For birdwatchers, experts and amateurs alike, winter can be one of the more challenging times of the year in Maine for that special outdoor activity. But that doesn’t detour those who relish birding year round. As much as it may seem to the contrary, winter can provide opportunities for those who enjoy compiling a birding “life list” or who simply love the sight of a bird in flight.
“The best place to bird watch in winter is in your own backyard, if you have a bird feeder,” explained biologist at Loon Echo Land Trust, Paul Miller. “Although uncommon, some unexpected birds can be found soaring above the frozen landscape. Pine Grosbeaks and Redpolls have been seen feeding during some of the coldest times of the year.”
However, if cabin fever sets in and one feels the need to explore, Miller stated that the second best place is near water such as the causeway in Naples. “Here, you will get to see some unusual and rare ducks this time of year.” Miller added.
Casco and the Sebago Lake State Park, with its abundant lakeshore and rivers, is an excellent location as there is no shortage of waterfowl. A birder might even catch a glimpse of a yellow-throated vireo near the woodland areas.
The southern part of the state offers a variety of vast birding spots and should not be ignored.
With the ocean only 30 miles to the east of Windham and Raymond, one can take an afternoon drive to observe salt water birds who do not usually visit the coastline in winter.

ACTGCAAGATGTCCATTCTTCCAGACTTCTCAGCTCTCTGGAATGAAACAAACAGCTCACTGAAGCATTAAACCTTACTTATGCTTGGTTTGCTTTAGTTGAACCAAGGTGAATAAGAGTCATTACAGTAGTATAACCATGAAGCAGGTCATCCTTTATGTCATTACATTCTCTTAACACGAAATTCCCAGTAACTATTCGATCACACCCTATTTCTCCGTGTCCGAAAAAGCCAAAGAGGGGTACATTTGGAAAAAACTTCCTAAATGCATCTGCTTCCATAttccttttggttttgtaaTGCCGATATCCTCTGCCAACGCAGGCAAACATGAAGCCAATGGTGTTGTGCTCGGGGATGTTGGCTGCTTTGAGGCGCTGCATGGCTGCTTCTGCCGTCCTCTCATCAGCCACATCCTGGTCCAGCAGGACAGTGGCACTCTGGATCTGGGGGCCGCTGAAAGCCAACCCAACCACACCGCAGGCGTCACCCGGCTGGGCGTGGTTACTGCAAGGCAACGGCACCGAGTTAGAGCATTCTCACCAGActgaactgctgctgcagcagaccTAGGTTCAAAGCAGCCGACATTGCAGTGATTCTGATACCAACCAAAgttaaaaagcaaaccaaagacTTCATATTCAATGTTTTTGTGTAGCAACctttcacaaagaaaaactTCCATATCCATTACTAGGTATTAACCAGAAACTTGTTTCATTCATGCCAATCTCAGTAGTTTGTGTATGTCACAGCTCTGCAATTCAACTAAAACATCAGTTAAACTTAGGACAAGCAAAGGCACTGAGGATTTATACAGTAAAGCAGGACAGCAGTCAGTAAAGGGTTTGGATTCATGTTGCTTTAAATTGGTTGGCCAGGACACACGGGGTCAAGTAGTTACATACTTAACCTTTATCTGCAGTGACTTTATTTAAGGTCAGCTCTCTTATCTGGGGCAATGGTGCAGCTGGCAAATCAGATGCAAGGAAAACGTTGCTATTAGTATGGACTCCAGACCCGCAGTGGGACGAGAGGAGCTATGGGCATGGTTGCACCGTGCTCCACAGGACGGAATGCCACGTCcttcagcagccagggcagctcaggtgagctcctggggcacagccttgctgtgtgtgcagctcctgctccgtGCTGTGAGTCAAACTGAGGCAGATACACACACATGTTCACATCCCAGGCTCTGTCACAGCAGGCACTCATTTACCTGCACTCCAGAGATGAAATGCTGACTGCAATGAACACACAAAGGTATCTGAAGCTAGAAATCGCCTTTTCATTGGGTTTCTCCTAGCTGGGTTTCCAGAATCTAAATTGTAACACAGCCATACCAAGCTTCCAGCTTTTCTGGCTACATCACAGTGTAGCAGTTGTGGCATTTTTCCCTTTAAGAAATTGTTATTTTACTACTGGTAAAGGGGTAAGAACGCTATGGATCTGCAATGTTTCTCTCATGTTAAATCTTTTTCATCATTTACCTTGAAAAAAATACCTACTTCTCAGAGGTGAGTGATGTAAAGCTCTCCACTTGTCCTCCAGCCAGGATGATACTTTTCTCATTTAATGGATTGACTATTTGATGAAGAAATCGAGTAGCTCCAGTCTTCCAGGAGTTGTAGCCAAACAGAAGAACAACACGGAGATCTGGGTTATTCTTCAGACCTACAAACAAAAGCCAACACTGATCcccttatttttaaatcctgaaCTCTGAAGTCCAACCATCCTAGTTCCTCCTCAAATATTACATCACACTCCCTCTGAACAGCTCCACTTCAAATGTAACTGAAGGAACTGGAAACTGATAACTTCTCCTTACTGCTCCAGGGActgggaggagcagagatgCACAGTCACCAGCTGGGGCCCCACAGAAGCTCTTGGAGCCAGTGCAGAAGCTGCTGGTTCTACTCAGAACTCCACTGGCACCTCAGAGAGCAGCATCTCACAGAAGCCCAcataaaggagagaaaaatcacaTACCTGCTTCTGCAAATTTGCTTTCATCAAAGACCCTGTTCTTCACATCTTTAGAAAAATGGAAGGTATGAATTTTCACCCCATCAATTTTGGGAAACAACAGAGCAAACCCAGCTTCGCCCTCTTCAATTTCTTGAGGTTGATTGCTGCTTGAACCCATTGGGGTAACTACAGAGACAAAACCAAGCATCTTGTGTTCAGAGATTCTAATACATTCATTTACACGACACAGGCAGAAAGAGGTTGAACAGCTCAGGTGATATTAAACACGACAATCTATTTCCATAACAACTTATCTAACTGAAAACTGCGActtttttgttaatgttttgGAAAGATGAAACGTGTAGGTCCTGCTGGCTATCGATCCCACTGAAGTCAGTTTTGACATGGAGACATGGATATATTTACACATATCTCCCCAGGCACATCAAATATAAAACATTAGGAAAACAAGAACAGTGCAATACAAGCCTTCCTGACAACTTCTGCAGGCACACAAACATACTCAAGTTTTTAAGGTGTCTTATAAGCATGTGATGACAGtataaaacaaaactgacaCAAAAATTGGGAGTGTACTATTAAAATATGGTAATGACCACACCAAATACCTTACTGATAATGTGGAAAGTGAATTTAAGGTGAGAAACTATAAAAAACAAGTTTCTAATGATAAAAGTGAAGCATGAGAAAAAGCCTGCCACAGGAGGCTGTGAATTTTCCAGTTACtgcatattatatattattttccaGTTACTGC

The Back Cove in Portland is a location one should not overlook. With the easily accessible three mile trail that wraps around the bay, one may identify a few Red-breasted Mergansers and a Bufflehead or two. Loons have even been spotted in the midst of a very cold day.
If a snowy owl has not made your birder’s list yet, drive 30 minutes south of Portland to Biddeford Pool. The abundance of snowy owls you will catch site of there, will increase the possibility to help you complete your birding inventory.
While you are in the area, take the opportunity to travel to Kennebunk Plains. The Audubon Society states one might very well see vesper sparrows, upland sandpipers, horned larks and prairie warblers.
Although it may be an effort for some to get out in the cold weather with the ground covered in over a foot of snow, it can be worth the challenge to catch a glimpse of our feathered friends who stay or visit this time of year. If at all possible, don’t let the Maine winter stop the bird lover in you from doing what you enjoy most - bird watching in Maine.
For more information, check out the Maine Audubon’s Maine birding guide at: www.maineaudubon.org/birding/maine-birding-guide-birding-by-region/